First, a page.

When the user activates the e-mail account we need a SP to carry out that
function. This is a simple matter of updating the User table to set the Active
flag to true for the record with that activation code.
-- ActivateEmail SP --
CREATE PROCEDURE ActivateEmail
SET Active = -1,
Code = null
WHERE Code = @Code
Finally, our system has a handy page that shows us the contents of the user
table so we need an SP to retrieve the contents of the User table.
-- ListUsers SP --
CREATE PROCEDURE ListUsers AS
That is all the database stuff we need, now we can look at the ASP code that
will tie it all together.
The solution has three pages in total. (Download these pages here: addressing.zip)
Default.asp - This page has a form that posts to itself that allows people
to create an account for themselves. The code will generate an activation code
and store the details in the database and constructs a sample e-mail to send
to the user. This demo only writes the e-mail to the screen, however.
In your solution you will need to plug in the code that sends an e-mail
via the particular component you are using.
Activate.asp - this page contains code to activate the account. If the code
is sent on the querystring then everything is done transparently and the account
is activated and the user redirected to a confirmation page. If the user navigates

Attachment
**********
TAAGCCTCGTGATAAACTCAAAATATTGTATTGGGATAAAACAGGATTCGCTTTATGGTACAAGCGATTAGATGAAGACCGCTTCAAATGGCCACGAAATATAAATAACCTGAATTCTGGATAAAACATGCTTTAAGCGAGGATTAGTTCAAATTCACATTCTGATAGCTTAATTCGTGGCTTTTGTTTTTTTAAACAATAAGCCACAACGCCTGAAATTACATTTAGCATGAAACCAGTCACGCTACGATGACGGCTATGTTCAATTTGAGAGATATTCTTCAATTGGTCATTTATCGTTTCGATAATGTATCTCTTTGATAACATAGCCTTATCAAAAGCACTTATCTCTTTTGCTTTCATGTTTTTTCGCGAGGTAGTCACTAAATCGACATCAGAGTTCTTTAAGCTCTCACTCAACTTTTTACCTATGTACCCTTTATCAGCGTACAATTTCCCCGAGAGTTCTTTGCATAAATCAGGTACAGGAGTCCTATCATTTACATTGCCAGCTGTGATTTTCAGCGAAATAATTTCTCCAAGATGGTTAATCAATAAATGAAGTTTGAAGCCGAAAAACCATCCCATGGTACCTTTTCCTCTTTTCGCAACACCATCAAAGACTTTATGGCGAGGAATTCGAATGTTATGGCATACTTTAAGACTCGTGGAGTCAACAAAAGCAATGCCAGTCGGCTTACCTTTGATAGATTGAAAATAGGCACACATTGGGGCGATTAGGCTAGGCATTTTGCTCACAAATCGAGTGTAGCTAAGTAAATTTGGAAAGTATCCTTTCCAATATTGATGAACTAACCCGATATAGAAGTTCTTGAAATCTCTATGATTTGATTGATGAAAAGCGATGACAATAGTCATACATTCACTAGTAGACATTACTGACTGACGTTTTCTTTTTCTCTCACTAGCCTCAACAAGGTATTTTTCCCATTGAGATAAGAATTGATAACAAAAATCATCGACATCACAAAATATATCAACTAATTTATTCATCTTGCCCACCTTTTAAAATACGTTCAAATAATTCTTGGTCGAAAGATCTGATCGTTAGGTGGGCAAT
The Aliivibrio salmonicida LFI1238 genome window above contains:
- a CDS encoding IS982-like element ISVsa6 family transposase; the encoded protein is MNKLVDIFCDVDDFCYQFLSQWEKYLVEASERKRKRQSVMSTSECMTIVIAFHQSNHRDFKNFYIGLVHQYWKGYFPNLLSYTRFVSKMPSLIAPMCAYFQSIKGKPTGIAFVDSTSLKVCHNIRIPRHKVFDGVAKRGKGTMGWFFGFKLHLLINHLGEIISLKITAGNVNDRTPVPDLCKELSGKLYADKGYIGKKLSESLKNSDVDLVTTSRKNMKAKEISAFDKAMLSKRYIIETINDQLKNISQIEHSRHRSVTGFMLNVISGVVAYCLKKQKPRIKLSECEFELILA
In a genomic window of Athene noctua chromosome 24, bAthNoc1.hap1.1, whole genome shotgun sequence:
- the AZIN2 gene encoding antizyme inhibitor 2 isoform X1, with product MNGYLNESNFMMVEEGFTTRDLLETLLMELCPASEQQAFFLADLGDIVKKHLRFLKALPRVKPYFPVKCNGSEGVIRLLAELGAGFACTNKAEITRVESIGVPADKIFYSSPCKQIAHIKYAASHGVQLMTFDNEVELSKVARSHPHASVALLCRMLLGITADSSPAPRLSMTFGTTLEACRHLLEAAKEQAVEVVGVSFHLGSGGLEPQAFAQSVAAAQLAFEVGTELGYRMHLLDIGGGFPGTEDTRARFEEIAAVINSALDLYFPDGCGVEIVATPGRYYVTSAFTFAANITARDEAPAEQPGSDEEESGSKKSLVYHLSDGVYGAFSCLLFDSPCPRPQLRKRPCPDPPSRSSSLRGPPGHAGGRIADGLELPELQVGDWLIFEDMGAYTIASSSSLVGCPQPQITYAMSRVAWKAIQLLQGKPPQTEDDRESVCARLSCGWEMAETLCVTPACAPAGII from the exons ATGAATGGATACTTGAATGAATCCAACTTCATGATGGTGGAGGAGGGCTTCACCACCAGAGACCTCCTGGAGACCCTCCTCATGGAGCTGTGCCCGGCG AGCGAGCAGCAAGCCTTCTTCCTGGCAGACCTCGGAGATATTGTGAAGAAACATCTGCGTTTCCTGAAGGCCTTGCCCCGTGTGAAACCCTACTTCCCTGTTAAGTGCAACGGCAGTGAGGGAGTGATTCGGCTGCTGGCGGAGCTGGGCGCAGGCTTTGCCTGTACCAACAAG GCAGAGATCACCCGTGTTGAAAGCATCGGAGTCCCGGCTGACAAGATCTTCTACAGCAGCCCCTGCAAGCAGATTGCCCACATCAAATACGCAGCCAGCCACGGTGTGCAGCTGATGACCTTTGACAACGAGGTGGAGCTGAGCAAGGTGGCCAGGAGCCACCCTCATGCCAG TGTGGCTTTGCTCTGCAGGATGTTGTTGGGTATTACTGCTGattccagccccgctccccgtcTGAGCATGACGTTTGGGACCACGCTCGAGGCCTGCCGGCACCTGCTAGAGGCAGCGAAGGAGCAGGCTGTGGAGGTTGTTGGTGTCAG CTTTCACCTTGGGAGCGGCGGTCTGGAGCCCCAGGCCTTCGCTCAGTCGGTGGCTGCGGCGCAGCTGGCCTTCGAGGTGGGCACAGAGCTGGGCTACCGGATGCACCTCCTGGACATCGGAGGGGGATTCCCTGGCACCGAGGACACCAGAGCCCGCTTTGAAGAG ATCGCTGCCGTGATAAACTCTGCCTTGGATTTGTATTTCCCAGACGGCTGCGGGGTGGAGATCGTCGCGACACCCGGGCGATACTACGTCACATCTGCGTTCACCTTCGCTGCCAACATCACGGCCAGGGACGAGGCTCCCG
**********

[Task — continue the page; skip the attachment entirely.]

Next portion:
to this page directly then they are given a form (also
self-posting) with which they can enter their activation code manually.
List.asp - this is a page that shows us the contents of the
This is a handy debug tool only.
The code for each page is fully commented so you can follow the workings from
the download source.
This page has a form that posts to itself so if the page is viewed directly
then we only want to show the form. If the page is being viewed because the
form has been submitted then we want to run the code that creates the user.
We do this by having a hidden field in the form called "Add" and
we check to see if that form item has a value, and if it does we know
the form has been submitted.
if Request.Form("Add") <> "" then
Next we want to generate the activation code. This is a string of 10 random
ASCII characters in the range of a-z. To pick a random character we need a
random number that lies between the ASCII values of a and z. We get this using
the following code
CInt(Rnd * (iMax - iMin)) + iMin
Where iMin is the ASCII value of "a" and iMax is the ASCII value
of "z". We turn this into a character by using the Chr function
and just append ten of them together by iterating through a loop.